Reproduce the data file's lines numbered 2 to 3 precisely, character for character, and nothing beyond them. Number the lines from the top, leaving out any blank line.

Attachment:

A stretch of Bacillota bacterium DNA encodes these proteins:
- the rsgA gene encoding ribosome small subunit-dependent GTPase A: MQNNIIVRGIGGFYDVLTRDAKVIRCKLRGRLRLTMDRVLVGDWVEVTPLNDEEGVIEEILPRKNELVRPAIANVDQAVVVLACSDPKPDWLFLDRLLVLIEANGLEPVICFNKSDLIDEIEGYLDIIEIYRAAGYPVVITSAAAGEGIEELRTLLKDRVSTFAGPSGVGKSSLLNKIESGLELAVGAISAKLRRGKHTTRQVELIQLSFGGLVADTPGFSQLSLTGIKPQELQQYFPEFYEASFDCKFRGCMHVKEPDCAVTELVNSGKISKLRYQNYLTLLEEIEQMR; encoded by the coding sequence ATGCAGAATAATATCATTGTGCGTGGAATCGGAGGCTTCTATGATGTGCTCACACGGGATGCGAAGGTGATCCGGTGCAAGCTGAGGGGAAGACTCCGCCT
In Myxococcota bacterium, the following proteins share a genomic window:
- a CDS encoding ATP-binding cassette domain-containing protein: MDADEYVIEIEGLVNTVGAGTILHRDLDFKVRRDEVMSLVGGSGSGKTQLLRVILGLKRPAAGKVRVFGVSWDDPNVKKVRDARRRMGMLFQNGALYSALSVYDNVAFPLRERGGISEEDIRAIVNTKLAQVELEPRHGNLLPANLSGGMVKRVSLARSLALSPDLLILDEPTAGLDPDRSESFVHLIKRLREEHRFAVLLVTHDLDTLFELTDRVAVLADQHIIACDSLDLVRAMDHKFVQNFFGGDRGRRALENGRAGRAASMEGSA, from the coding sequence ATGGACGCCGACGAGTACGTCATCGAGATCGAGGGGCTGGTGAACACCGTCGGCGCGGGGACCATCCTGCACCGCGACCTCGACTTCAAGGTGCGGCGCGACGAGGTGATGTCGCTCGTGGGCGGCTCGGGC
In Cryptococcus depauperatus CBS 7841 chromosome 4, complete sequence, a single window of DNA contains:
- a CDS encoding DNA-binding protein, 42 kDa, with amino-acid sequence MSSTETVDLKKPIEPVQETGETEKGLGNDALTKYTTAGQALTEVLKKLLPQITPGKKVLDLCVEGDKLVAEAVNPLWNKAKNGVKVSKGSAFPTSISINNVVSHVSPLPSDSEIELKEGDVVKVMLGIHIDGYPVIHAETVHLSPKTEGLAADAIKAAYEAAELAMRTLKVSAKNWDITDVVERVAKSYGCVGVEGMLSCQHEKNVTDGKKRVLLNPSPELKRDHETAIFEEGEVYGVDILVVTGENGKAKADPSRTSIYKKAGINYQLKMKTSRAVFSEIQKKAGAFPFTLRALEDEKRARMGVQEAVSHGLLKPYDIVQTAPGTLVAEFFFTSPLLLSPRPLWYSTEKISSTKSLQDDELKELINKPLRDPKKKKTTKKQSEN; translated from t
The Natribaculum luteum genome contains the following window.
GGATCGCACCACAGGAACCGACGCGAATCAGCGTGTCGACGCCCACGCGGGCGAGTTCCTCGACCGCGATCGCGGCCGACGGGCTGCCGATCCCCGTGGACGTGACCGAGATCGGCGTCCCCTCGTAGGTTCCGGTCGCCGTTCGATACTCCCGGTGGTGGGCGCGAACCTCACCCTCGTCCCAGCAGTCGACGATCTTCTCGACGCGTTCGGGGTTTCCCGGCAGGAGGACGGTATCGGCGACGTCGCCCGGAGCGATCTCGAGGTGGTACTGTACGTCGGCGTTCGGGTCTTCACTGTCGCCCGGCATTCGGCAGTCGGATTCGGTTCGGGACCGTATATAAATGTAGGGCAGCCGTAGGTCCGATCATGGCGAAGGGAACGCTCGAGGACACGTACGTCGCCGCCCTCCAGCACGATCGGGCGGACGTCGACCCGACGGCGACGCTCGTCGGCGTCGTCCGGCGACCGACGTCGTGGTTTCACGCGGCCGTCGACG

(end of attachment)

- the rsgA gene encoding ribosome small subunit-dependent GTPase A: MQNNIIVRGIGGFYDVLTRDAKVIRCKLRGRLRLTMDRVLVGDWVEVTPLNDEEGVIEEILPRKNELVRPAIANVDQAVVVLACSDPKPDWLFLDRLLVLIEANGLEPVICFNKSDLIDEIEGYLDIIEIYRAAGYPVVITSAAAGEGIEELRTLLKDRVSTFAGPSGVGKSSLLNKIESGLELAVGAISAKLRRGKHTTRQVELIQLSFGGLVADTPGFSQLSLTGIKPQELQQYFPEFYEASFDCKFRGCMHVKEPDCAVTELVNSGKISKLRYQNYLTLLEEIEQMR; encoded by the coding sequence ATGCAGAATAATATCATTGTGCGTGGAATCGGAGGCTTCTATGATGTGCTCACACGGGATGCGAAGGTGATCCGGTGCAAGCTGAGGGGAAGACTCCGCCT
In Myxococcota bacterium, the following proteins share a genomic window: